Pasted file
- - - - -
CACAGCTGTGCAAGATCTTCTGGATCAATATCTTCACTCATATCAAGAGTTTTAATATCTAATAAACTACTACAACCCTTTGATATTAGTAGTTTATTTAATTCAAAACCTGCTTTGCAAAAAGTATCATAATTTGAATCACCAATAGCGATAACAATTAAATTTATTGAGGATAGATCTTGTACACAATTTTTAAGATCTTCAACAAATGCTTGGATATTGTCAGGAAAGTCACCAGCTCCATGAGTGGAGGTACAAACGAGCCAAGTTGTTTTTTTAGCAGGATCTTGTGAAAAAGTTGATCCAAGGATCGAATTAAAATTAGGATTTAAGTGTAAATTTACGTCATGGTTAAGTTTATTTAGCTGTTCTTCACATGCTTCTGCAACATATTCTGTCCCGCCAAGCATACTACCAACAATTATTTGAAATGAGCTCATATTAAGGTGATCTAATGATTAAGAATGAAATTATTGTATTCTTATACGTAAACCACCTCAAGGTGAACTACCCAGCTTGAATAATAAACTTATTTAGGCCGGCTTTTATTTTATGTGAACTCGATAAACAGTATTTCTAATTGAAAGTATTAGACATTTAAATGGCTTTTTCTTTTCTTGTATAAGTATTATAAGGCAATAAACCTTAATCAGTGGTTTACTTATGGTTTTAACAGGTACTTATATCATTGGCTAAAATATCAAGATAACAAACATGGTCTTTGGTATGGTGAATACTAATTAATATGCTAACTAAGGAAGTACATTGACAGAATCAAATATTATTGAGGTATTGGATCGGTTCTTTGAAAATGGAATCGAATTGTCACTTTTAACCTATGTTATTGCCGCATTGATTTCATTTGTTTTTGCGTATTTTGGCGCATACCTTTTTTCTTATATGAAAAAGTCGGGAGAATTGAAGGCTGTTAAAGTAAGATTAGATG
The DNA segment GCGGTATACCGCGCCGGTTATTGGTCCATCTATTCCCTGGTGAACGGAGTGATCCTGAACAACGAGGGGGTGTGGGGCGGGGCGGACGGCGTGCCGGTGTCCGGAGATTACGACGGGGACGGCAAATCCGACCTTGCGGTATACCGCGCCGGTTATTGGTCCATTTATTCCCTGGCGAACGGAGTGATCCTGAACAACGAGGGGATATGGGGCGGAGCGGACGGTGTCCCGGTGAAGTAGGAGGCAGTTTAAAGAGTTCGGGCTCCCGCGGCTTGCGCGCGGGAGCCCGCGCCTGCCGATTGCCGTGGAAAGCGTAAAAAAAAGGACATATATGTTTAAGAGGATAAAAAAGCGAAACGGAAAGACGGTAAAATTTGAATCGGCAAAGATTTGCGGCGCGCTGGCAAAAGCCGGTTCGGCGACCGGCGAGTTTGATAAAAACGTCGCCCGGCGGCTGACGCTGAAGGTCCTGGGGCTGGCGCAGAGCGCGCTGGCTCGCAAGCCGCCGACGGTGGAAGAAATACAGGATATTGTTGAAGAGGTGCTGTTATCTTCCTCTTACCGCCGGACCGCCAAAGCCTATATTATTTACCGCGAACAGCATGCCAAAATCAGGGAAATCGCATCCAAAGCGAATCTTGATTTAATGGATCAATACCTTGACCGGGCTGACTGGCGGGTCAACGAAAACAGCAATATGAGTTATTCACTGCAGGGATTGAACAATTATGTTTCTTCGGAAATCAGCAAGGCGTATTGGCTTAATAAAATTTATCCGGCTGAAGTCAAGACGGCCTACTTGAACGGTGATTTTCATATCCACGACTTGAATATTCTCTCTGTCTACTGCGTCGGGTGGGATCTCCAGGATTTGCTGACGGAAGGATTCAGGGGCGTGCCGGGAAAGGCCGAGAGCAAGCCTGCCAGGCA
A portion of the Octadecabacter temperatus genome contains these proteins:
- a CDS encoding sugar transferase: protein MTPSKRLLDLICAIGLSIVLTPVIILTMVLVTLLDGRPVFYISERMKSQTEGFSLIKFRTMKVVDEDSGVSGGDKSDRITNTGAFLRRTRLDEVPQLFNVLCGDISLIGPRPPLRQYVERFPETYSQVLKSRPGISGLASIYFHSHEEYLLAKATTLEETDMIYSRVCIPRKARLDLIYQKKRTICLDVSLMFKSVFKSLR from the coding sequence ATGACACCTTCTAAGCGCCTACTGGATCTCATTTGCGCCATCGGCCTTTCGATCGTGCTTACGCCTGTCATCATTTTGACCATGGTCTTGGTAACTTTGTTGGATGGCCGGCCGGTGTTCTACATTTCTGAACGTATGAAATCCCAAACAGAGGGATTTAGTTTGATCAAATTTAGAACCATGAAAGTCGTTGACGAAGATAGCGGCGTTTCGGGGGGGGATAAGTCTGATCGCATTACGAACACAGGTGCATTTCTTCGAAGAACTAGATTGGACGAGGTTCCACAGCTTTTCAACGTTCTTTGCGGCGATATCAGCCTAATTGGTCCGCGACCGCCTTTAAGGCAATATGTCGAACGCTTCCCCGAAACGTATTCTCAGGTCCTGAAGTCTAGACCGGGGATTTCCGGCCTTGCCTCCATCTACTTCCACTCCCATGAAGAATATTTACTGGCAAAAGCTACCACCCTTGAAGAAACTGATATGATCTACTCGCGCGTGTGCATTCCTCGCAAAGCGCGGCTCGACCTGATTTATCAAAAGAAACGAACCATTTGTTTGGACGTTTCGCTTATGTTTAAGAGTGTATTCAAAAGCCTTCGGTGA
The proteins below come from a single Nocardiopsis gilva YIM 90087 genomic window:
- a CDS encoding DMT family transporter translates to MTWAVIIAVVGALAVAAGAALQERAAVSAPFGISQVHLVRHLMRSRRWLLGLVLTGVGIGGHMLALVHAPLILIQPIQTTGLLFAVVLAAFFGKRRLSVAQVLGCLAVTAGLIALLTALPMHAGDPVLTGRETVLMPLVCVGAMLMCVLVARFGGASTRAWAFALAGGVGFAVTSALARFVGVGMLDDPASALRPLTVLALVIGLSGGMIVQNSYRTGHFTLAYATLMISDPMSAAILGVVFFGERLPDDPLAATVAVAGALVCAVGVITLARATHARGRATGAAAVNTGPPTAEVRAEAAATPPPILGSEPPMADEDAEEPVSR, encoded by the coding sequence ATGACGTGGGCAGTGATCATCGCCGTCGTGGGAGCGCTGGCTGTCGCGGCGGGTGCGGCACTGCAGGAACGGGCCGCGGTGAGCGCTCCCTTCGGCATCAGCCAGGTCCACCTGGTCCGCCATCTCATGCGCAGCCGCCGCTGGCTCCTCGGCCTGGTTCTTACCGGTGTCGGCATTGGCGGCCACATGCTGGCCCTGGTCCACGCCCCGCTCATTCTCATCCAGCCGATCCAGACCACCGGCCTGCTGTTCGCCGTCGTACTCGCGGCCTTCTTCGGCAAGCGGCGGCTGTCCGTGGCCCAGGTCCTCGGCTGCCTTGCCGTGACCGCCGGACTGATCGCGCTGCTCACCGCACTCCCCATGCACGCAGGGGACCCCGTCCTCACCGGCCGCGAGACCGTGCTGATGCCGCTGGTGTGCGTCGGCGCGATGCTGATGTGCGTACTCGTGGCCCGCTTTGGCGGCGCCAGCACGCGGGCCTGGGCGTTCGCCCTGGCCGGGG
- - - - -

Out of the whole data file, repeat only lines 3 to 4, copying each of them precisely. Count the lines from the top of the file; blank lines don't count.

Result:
A portion of the Octadecabacter temperatus genome contains these proteins:
- a CDS encoding sugar transferase: protein MTPSKRLLDLICAIGLSIVLTPVIILTMVLVTLLDGRPVFYISERMKSQTEGFSLIKFRTMKVVDEDSGVSGGDKSDRITNTGAFLRRTRLDEVPQLFNVLCGDISLIGPRPPLRQYVERFPETYSQVLKSRPGISGLASIYFHSHEEYLLAKATTLEETDMIYSRVCIPRKARLDLIYQKKRTICLDVSLMFKSVFKSLR from the coding sequence ATGACACCTTCTAAGCGCCTACTGGATCTCATTTGCGCCATCGGCCTTTCGATCGTGCTTACGCCTGTCATCATTTTGACCATGGTCTTGGTAACTTTGTTGGATGGCCGGCCGGTGTTCTACATTTCTGAACGTATGAAATCCCAAACAGAGGGATTTAGTTTGATCAAATTTAGAACCATGAAAGTCGTTGACGAAGATAGCGGCGTTTCGGGGGGGGATAAGTCTGATCGCATTACGAACACAGGTGCATTTCTTCGAAGAACTAGATTGGACGAGGTTCCACAGCTTTTCAACGTTCTTTGCGGCGATATCAGCCTAATTGGTCCGCGACCGCCTTTAAGGCAATATGTCGAACGCTTCCCCGAAACGTATTCTCAGGTCCTGAAGTCTAGACCGGGGATTTCCGGCCTTGCCTCCATCTACTTCCACTCCCATGAAGAATATTTACTGGCAAAAGCTACCACCCTTGAAGAAACTGATATGATCTACTCGCGCGTGTGCATTCCTCGCAAAGCGCGGCTCGACCTGATTTATCAAAAGAAACGAACCATTTGTTTGGACGTTTCGCTTATGTTTAAGAGTGTATTCAAAAGCCTTCGGTGA